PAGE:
In a block schedule, teachers typically only see students four times a week —such as Monday, Tuesday, Thursday, and Friday—which means that students lose continuity on the days they don't see a given teacher. If a student misses a day under the block schedule, he is actually missing the equivalent of nearly two days compared to the traditional minute-class schedule. No matter how well planned, on many days, the teacher can end up with 10 to 15 minutes of extra time, where students often begin their homework. When all of this time is added up at the end of the semester, the teacher covers less information and curriculum. In the 4X4 schedule, the teacher has to cover all of the required information in one quarter.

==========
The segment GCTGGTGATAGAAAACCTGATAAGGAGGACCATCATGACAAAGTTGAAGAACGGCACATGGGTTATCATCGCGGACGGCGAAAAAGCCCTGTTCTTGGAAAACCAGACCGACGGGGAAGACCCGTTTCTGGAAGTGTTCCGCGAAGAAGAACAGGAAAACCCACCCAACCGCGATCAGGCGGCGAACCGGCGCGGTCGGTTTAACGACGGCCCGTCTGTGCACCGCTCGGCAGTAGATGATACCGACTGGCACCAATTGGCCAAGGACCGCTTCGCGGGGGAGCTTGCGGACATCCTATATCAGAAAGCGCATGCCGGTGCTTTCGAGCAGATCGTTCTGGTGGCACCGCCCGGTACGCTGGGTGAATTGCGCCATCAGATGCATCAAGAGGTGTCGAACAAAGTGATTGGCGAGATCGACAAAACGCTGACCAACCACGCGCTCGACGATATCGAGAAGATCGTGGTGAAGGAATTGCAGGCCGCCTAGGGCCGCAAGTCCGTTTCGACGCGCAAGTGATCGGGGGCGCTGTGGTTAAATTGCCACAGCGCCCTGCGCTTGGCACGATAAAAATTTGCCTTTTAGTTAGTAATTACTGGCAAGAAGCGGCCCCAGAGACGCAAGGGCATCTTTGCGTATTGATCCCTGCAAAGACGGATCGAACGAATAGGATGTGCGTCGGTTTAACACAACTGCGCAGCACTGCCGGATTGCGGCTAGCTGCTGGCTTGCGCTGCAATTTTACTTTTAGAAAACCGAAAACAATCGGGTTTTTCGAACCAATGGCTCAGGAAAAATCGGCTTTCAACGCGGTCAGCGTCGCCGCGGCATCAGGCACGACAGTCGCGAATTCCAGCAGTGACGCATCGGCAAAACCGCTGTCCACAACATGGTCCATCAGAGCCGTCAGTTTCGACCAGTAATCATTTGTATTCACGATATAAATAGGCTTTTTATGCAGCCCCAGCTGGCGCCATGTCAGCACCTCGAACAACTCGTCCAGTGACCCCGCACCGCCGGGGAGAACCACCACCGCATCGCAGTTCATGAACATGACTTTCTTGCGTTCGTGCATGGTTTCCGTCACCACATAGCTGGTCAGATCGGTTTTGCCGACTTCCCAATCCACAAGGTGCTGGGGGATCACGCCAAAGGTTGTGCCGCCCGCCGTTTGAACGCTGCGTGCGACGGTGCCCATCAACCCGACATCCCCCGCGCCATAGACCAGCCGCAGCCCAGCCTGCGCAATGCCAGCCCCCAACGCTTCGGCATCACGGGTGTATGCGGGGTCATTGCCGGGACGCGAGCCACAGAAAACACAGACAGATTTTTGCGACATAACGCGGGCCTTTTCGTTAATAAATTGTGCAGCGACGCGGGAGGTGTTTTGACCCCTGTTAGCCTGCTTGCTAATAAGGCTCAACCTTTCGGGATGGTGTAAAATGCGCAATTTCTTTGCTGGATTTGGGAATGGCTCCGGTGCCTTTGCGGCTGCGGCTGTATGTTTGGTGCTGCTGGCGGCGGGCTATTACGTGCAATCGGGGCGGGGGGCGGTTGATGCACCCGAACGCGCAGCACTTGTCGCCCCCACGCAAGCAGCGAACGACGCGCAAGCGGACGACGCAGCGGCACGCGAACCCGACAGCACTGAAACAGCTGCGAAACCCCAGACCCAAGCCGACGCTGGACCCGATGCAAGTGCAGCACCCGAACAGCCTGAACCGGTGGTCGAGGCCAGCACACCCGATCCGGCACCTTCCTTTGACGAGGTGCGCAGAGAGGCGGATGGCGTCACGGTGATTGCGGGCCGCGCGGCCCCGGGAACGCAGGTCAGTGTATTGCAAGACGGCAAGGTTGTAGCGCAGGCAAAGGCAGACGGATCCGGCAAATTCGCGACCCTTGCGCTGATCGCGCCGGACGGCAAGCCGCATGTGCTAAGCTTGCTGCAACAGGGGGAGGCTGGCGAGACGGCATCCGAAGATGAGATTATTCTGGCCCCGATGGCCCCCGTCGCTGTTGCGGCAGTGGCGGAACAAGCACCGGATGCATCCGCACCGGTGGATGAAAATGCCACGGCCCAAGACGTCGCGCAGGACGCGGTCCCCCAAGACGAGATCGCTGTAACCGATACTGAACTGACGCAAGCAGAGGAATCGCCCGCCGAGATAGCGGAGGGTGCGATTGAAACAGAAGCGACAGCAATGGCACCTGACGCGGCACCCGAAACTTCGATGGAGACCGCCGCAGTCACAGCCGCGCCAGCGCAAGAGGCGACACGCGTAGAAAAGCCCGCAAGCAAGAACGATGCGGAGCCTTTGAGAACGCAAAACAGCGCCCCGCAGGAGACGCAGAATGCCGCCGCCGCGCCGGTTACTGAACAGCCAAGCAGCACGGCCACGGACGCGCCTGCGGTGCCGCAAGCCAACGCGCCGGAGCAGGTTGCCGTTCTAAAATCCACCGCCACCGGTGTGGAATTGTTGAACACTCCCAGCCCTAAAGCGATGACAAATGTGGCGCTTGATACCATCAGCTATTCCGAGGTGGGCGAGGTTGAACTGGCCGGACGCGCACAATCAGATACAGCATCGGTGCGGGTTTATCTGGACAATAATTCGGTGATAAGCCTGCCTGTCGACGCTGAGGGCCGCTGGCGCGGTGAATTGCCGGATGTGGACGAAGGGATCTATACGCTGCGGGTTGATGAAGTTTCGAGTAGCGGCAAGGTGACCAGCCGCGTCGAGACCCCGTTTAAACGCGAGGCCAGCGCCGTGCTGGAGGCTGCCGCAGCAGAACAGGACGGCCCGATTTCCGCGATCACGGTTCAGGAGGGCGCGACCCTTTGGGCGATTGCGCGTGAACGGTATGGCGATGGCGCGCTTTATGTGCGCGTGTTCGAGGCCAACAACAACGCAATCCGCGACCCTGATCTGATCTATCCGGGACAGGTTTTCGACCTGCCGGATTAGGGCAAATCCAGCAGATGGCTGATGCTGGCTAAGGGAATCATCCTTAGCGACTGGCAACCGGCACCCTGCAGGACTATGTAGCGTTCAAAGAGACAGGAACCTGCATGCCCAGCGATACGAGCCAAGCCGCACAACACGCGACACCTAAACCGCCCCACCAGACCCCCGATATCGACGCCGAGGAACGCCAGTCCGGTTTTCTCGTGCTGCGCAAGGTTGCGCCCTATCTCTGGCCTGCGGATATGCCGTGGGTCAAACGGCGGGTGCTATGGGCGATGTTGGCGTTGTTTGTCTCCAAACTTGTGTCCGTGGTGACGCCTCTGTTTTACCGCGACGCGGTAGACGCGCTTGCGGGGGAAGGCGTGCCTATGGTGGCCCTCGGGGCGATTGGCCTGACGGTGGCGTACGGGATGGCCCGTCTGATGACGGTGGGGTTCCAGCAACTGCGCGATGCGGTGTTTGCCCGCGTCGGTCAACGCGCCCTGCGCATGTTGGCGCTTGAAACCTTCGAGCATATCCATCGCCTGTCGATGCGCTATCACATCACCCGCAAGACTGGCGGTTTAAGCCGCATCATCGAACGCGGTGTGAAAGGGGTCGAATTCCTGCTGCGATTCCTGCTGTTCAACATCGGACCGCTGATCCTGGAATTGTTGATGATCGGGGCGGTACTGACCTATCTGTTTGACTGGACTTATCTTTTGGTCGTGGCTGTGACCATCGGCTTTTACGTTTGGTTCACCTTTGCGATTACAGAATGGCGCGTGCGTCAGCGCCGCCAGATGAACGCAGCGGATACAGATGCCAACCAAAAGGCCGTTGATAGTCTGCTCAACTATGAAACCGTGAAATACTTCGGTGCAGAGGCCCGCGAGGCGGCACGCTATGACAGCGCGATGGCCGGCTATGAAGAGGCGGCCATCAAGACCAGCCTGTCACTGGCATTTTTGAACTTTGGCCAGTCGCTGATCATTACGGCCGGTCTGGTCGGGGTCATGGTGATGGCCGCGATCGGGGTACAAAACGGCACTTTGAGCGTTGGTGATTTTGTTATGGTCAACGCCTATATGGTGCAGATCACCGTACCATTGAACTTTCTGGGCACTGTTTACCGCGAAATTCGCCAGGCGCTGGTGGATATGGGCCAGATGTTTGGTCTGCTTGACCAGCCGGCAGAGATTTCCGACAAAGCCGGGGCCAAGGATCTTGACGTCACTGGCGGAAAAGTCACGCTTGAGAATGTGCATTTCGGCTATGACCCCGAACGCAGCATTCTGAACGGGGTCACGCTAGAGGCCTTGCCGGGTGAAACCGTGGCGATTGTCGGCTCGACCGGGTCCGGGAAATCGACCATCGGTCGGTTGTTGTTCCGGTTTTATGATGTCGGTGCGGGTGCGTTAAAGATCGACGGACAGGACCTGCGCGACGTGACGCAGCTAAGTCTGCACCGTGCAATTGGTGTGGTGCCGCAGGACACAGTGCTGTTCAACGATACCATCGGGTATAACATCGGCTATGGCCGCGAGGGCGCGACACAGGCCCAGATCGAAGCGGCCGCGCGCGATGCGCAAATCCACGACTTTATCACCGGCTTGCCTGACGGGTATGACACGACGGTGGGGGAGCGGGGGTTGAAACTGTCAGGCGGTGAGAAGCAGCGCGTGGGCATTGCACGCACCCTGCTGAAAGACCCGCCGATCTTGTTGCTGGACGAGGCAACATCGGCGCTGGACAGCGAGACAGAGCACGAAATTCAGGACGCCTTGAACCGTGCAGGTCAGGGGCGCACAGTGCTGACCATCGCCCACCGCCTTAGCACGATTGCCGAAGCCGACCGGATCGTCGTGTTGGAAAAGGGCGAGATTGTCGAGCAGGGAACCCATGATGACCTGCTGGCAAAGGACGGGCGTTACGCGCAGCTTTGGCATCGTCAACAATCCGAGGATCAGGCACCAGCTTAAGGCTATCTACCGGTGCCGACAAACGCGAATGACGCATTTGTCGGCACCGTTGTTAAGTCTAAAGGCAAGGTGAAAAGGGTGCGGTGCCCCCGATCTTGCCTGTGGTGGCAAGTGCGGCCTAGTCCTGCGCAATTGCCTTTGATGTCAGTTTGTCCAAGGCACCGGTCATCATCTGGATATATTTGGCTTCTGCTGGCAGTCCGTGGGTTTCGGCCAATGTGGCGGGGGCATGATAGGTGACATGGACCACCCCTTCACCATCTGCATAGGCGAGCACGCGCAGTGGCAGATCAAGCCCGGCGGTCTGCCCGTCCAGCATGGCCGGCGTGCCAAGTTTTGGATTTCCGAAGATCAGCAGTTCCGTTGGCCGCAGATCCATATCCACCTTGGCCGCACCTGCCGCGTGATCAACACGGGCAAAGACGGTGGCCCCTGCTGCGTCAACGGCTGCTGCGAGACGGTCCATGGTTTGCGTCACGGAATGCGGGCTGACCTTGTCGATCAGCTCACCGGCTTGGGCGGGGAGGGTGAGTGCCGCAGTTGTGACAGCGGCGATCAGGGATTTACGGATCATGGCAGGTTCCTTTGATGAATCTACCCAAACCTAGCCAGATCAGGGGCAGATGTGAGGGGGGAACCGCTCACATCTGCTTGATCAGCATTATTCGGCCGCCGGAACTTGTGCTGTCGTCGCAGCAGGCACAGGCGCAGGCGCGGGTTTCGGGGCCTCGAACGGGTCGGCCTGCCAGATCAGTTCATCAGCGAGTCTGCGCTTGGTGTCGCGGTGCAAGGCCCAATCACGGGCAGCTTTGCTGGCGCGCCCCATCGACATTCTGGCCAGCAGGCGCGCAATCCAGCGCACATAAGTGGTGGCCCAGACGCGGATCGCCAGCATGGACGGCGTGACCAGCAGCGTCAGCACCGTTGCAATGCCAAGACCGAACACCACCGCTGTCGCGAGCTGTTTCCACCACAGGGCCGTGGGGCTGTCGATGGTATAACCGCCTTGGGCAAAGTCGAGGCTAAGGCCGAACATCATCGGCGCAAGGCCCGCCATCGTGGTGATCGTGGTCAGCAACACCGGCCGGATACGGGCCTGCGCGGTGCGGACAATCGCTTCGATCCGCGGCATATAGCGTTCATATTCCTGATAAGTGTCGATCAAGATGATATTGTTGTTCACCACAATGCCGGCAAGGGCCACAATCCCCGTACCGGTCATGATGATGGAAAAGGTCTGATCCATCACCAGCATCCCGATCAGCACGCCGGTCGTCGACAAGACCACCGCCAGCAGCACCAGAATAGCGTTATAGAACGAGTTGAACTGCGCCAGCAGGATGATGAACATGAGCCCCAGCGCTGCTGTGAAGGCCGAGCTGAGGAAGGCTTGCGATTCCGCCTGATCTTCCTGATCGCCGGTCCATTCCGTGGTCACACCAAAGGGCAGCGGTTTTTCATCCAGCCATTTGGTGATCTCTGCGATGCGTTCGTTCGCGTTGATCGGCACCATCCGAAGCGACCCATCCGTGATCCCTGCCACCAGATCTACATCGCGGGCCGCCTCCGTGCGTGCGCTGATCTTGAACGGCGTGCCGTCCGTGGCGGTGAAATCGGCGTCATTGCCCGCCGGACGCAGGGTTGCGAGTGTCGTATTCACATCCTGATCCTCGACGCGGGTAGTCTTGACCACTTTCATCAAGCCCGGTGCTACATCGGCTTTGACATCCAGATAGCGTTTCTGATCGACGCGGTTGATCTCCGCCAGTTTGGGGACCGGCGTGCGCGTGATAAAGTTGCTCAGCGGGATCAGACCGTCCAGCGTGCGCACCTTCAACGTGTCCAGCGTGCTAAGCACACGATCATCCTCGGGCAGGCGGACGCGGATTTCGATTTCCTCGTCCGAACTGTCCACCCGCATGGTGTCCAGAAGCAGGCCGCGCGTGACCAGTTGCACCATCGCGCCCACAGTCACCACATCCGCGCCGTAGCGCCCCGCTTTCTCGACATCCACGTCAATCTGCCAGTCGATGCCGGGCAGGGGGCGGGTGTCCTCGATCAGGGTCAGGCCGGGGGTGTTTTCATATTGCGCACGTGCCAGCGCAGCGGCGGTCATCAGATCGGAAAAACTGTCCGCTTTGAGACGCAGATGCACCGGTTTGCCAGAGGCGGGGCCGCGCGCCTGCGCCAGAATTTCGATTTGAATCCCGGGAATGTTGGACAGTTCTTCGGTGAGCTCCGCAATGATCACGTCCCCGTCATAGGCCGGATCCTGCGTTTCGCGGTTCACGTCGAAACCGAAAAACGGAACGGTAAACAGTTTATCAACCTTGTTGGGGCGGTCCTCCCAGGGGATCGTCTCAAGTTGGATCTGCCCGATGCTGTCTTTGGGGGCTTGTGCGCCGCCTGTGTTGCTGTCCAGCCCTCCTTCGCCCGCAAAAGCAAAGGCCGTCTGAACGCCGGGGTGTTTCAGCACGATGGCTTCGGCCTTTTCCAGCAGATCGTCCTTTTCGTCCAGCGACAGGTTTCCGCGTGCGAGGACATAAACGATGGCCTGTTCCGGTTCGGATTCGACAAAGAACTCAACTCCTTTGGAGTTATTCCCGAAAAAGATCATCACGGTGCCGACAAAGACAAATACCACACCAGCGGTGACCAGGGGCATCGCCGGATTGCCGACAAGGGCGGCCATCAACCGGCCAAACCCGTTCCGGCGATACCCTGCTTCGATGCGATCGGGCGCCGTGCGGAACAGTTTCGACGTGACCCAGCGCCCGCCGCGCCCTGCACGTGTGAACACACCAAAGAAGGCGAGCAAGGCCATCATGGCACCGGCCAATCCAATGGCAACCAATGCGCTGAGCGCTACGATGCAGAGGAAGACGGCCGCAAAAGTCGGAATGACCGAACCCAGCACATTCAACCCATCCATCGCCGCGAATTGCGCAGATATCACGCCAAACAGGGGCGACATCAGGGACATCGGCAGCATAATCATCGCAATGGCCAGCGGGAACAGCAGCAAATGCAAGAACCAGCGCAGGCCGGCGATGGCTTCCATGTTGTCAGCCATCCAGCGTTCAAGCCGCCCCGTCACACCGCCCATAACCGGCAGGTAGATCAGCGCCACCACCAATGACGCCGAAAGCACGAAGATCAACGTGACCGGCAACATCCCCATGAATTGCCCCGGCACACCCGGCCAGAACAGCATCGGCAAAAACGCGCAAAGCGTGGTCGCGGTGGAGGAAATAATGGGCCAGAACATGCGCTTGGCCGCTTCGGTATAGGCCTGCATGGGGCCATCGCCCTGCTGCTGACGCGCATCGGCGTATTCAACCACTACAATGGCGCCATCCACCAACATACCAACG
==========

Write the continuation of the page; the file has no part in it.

In an economics class at a typical high school, for example, if the quarter happens to be during football season and while homecoming is occurring, the teacher can lose valuable class time due to interruptions. In the 4X4 schedule, it is especially difficult to cover the necessary material for Advanced Placement courses in the time allotted.

To compensate, many schools have to extend United States history so that it is a two-part course and lasts the entire year in order for the teacher to cover all of the required material. When used in the proper setting with the right students and a well-prepared teacher, block scheduling can be very useful. However, schools need to keep a close eye on such things as test scores and discipline problems to see if the schedule has any noticeable effect. It encourages the discipline of practice. Repeating the same problems over and over can be boring and difficult, but it also reinforces the practice of discipline. To get better at a skill, repetition is often necessary.